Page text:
Thursday, May 6, 2010

Job & Co.

I read from the Bible every day. At least I try to. Last Friday I re-read the Book of Job. I do not know how many times I have read that book now. I love it. It is a wonderful, deep, philosophical treatise on theodicy, that is, the problem of unjust suffering.

The book begins with a prose prologue describing Job as a wealthy and righteous man. God loves Job, but Satan, who in this book is a member of the heavenly court, argues that it is easy for Job to be righteous. Take away Job's material blessings, Satan says, and Job will curse God. God allows Satan to do what he proposes and, in a series of disasters, Job loses everything: flocks, herds, servants, even his ten children, and finally his health. Job is reduced to sitting on a dungheap, scraping his festering skin with a potsherd. His wife advises him to "curse God and die." In spite of all this Job does no wrong.

Three of Job's friends, Eliphaz, Bildad and Zophar come to sit with their sick companion. After a week of mournful silence, Job speaks and the book begins in earnest. What follows is a series of poetic dialogues in which Job's friends defend the idea, found in Deuteronomy and the related literature of the Hebrew Bible, that God rewards the righteous and punishes the wicked. Job must have done some wrong, they say. Job, in reply, defends his innocence and cries out to understand his suffering.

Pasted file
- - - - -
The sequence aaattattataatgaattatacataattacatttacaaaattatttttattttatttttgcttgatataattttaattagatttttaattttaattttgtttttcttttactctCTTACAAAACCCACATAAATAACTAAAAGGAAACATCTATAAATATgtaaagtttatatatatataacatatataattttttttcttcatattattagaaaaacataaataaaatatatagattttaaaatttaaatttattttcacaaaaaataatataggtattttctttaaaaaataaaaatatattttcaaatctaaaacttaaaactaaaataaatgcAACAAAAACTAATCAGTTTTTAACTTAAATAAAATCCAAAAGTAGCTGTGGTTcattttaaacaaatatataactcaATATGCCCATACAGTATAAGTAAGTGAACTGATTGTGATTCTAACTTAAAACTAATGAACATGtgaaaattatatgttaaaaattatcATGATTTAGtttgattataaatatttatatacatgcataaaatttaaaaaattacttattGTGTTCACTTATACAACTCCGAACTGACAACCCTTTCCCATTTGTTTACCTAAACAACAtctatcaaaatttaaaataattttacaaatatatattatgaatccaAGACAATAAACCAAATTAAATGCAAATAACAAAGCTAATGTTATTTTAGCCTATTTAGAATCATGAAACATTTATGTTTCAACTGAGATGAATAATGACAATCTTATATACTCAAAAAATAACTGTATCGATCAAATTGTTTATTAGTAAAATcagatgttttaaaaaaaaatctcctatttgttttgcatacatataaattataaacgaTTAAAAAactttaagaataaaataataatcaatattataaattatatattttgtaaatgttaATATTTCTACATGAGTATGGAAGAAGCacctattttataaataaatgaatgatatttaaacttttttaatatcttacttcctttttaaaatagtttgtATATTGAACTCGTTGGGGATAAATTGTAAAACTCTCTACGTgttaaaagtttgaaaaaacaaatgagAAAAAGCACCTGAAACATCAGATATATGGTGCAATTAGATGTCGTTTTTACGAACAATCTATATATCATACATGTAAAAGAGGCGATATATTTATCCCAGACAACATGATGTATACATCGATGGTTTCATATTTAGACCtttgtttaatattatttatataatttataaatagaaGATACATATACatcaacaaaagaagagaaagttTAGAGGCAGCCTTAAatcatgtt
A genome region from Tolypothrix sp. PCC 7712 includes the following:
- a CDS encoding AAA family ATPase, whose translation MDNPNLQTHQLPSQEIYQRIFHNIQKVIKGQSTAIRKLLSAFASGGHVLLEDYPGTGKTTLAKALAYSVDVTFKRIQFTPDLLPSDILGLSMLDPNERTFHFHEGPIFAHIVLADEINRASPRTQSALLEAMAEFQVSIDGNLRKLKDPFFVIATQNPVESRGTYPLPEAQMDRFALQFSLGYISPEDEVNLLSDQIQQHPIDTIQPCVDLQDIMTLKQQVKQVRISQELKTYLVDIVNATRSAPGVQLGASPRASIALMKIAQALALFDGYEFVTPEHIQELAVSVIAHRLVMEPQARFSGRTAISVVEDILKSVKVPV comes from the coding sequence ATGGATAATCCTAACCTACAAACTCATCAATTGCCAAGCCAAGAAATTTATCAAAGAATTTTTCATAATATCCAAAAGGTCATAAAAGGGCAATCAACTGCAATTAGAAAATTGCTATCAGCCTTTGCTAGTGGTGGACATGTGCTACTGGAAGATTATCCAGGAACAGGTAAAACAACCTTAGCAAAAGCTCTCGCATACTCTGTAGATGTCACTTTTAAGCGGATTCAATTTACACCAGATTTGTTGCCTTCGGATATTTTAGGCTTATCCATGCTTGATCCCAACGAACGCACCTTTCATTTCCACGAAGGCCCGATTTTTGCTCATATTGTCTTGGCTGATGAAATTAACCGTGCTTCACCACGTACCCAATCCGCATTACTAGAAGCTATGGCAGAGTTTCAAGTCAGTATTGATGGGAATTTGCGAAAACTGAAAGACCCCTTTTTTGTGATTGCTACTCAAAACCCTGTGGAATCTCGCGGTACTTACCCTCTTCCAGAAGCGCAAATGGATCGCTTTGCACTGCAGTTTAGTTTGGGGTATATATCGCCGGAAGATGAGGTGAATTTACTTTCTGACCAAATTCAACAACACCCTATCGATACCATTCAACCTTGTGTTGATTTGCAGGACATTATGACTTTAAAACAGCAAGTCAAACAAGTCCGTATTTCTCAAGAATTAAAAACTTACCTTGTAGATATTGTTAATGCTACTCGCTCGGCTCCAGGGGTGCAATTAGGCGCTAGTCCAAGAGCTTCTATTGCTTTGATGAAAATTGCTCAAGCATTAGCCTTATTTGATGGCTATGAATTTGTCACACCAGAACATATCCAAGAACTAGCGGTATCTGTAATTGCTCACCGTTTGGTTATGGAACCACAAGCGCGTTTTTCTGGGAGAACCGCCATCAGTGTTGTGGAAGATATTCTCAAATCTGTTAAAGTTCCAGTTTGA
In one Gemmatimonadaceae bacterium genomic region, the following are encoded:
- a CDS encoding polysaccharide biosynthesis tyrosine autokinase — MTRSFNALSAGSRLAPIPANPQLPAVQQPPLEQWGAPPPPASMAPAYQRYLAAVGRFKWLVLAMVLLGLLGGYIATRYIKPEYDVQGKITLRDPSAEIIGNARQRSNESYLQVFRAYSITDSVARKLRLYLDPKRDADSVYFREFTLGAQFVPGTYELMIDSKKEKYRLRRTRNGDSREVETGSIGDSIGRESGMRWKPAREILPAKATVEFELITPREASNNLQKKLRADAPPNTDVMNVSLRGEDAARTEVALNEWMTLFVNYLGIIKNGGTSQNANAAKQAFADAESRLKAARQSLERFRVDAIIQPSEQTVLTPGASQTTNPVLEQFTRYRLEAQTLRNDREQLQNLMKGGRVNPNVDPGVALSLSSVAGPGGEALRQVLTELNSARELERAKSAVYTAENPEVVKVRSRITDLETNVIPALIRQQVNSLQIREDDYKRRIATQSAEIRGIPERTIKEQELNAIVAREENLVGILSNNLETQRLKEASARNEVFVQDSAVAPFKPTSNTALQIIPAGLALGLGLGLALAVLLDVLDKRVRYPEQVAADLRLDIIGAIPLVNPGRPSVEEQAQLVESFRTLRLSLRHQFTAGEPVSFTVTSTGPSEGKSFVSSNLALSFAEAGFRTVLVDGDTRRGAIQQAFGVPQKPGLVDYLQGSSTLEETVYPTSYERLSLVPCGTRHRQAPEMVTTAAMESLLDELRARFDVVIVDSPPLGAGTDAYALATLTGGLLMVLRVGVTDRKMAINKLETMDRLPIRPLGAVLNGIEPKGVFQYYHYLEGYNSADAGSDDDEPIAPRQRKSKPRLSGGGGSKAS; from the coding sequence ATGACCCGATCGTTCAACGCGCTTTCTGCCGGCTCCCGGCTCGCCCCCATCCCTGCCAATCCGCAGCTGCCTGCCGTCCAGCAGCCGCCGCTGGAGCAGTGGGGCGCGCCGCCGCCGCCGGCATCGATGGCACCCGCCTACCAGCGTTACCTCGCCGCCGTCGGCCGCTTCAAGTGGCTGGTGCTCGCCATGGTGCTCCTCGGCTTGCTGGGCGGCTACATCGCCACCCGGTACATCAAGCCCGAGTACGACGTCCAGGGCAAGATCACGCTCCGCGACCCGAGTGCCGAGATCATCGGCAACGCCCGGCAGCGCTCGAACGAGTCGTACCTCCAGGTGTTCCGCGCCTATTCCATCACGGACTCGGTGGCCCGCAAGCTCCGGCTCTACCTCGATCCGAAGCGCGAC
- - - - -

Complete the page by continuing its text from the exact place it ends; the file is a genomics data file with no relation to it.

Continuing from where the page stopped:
After Eliphaz, Bildad and Zophar have had their say, a fourth companion, a young man named Elihu speaks. Since Elihu is not mentioned before this point in the story, nor is he mentioned again after his speech, scholars think that his part was inserted by a later hand. Elihu scolds both Job and his companions and defends God in words that foreshadow what comes next.

After Elihu's speech, the Lord speaks to Job out of a whirlwind. God never answers the question of why Job has suffered. Rather, the speech is a statement of the creator God's sovereignty. Some readers find this satisfying. Other readers think that God dodges the question.

The last section of the book is an epilogue, again in prose. God restores Job's health and double his fortune. Eliphaz, Bildad and Zophar are put in their place. Job lives a long and righteous life.

I love the book of Job with its penetrating questions, its soaring poetry and its grand theophany. When I finished reading it again last week, I found myself wondering why such a wonderful theological book of the Bible is so little used by Christians.

I will take that up in my next post.

The picture of Job and his friends was painted by Guy Rowe. I found it here.

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